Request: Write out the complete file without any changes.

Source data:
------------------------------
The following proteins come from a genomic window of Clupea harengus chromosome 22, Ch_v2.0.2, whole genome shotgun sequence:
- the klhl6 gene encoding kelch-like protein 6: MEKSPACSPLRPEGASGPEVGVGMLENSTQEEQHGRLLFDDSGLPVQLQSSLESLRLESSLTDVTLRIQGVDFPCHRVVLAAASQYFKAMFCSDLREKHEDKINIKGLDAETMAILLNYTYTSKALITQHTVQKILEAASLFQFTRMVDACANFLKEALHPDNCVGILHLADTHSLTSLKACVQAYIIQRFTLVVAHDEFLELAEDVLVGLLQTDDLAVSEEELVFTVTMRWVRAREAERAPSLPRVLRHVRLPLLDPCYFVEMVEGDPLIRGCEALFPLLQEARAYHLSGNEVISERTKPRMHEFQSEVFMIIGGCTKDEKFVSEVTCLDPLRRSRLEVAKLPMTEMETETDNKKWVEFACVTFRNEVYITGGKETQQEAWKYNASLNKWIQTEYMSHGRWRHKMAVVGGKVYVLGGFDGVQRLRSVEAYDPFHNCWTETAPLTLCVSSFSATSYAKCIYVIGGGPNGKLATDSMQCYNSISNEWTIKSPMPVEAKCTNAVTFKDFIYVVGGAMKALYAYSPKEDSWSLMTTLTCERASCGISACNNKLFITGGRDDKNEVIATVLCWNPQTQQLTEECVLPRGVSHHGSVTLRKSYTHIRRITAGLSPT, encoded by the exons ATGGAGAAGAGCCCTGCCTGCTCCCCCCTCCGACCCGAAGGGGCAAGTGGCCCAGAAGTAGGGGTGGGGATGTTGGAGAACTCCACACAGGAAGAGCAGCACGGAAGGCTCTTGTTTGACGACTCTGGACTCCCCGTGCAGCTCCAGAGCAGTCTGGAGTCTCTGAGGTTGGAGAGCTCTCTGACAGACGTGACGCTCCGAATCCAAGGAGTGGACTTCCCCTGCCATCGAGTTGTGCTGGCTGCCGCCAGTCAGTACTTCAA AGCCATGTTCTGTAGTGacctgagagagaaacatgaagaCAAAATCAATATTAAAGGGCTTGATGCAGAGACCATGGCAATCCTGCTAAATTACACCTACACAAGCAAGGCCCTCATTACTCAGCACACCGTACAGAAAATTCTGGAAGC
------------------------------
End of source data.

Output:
The following proteins come from a genomic window of Clupea harengus chromosome 22, Ch_v2.0.2, whole genome shotgun sequence:
- the klhl6 gene encoding kelch-like protein 6: MEKSPACSPLRPEGASGPEVGVGMLENSTQEEQHGRLLFDDSGLPVQLQSSLESLRLESSLTDVTLRIQGVDFPCHRVVLAAASQYFKAMFCSDLREKHEDKINIKGLDAETMAILLNYTYTSKALITQHTVQKILEAASLFQFTRMVDACANFLKEALHPDNCVGILHLADTHSLTSLKACVQAYIIQRFTLVVAHDEFLELAEDVLVGLLQTDDLAVSEEELVFTVTMRWVRAREAERAPSLPRVLRHVRLPLLDPCYFVEMVEGDPLIRGCEALFPLLQEARAYHLSGNEVISERTKPRMHEFQSEVFMIIGGCTKDEKFVSEVTCLDPLRRSRLEVAKLPMTEMETETDNKKWVEFACVTFRNEVYITGGKETQQEAWKYNASLNKWIQTEYMSHGRWRHKMAVVGGKVYVLGGFDGVQRLRSVEAYDPFHNCWTETAPLTLCVSSFSATSYAKCIYVIGGGPNGKLATDSMQCYNSISNEWTIKSPMPVEAKCTNAVTFKDFIYVVGGAMKALYAYSPKEDSWSLMTTLTCERASCGISACNNKLFITGGRDDKNEVIATVLCWNPQTQQLTEECVLPRGVSHHGSVTLRKSYTHIRRITAGLSPT, encoded by the exons ATGGAGAAGAGCCCTGCCTGCTCCCCCCTCCGACCCGAAGGGGCAAGTGGCCCAGAAGTAGGGGTGGGGATGTTGGAGAACTCCACACAGGAAGAGCAGCACGGAAGGCTCTTGTTTGACGACTCTGGACTCCCCGTGCAGCTCCAGAGCAGTCTGGAGTCTCTGAGGTTGGAGAGCTCTCTGACAGACGTGACGCTCCGAATCCAAGGAGTGGACTTCCCCTGCCATCGAGTTGTGCTGGCTGCCGCCAGTCAGTACTTCAA AGCCATGTTCTGTAGTGacctgagagagaaacatgaagaCAAAATCAATATTAAAGGGCTTGATGCAGAGACCATGGCAATCCTGCTAAATTACACCTACACAAGCAAGGCCCTCATTACTCAGCACACCGTACAGAAAATTCTGGAAGC